I just wanted to share some thoughts and why I love and continue to teach overseas.
Here is a little about me: I am an Ontario certified teacher and everyday I give the TDSB the one finger salute. I have also wanted to be a teacher since I was 15 years old. I became certified to teach way back in 2005. Since, I have gotten few days of supply work, one LTO and I was placed in schools that were BEYOND horrible. According to the higher beings at the TDSB, I should be grateful to get what I got because (and this is unfortunately true) there were at least 50 people behind me who were more than eager to take my place there.
I was miserable and had had enough! I took Jim's course and was then off to the world class city of Shanghai and I my passion and love of teaching was once again reignited!
I have posted before and the joys and amazing experiences that this course has brought me. I post this because I still get the monthly magazine from the OCT (because I am still a member) and March's magazine had a very interesting article at the very front. It was an article titled " An ode to the passion to teach and drive to find work". It discussed two teachers treacherous journey to find permanent work. Both have been certified for more than 4 years and have had to take on other jobs to make ends meet. The article also discussed how calls for supply work have been getting fewer and fewer. What I found most distressing was the article was championing them for their perserverance! How sad is that two wonderful teachers are wasting their time hoping and waiting by the phone when their skills could be used and would be MUCH more appreciated elsewhere. I know their suffering all to well and feel for them, BUT there is a solution.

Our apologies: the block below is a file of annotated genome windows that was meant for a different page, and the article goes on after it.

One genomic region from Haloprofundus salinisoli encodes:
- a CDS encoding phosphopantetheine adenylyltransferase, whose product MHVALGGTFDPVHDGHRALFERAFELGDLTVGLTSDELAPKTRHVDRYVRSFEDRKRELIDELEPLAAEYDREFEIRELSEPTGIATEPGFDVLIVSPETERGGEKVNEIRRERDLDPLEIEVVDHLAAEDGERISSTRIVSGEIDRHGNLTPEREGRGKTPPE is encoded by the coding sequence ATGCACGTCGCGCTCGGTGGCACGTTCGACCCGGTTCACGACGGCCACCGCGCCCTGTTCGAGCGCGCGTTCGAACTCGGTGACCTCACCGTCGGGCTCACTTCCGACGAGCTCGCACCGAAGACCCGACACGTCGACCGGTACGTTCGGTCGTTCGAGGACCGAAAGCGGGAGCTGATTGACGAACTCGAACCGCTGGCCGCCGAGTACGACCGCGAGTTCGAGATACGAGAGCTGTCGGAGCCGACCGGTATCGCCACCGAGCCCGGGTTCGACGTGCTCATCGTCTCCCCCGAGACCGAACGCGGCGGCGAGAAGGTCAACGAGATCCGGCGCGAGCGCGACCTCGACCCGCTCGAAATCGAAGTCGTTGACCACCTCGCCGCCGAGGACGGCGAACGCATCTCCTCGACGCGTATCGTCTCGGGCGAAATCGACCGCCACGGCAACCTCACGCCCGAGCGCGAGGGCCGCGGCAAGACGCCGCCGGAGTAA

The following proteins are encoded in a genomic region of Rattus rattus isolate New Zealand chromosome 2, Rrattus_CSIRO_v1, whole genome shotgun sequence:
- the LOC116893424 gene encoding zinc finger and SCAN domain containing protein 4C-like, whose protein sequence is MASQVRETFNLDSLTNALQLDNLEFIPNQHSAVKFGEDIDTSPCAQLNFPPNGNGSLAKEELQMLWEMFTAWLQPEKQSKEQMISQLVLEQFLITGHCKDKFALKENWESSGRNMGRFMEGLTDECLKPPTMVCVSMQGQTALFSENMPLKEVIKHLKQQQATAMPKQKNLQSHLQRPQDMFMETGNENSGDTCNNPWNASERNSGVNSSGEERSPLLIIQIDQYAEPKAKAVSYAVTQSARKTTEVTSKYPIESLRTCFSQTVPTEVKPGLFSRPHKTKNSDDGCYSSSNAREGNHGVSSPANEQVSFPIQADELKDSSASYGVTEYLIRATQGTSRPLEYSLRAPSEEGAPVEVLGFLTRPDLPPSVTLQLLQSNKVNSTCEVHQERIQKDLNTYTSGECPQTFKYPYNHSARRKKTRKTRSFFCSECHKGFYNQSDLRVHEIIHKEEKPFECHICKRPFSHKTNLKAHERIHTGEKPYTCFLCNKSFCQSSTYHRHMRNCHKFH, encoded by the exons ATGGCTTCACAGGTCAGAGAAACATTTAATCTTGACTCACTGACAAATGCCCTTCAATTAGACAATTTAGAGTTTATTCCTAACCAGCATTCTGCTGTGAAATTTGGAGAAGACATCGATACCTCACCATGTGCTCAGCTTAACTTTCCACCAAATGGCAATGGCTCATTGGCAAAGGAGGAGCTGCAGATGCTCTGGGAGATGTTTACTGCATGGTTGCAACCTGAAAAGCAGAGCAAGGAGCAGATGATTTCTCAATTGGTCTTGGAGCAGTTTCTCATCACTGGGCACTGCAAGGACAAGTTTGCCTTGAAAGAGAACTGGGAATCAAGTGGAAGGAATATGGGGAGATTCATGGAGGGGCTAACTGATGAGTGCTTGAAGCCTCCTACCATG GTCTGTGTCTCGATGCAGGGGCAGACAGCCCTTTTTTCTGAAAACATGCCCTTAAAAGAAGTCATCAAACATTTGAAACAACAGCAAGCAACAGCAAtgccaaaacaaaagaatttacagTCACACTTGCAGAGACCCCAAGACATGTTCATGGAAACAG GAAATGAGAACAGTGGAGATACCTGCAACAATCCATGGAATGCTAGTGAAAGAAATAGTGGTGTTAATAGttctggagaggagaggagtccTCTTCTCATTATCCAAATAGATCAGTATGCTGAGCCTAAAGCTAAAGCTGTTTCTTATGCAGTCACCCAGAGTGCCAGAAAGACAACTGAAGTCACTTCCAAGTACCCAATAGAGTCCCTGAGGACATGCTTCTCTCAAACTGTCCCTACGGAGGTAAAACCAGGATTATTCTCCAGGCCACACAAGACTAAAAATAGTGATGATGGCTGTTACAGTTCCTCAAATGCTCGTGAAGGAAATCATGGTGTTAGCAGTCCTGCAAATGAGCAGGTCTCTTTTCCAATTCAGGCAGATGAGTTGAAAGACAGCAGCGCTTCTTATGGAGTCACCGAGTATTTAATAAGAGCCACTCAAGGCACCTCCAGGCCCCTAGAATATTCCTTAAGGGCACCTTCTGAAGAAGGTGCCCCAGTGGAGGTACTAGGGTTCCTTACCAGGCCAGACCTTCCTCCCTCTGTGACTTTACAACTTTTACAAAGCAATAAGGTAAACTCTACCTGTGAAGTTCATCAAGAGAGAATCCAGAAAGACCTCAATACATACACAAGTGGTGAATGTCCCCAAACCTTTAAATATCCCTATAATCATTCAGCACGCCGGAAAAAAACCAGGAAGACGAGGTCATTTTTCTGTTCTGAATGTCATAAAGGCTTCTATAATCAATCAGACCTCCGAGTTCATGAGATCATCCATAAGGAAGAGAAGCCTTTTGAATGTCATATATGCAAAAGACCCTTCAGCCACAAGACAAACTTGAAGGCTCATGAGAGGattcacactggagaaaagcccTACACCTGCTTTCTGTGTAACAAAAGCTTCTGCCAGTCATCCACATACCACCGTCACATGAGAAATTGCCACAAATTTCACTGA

Teaching overseas has soooo many benefits that are both financial and personal. I cannot recommend this enough. Don't waste your time and potential chasing the proverbial "carrot", make your dreams come true and realize that there is much more beyond the Toronto horizon.
To everyone: this course will open doors for you that you never knew existed and will help you find the courage inside to live your life to your fullest potential!
mille grazie Jim!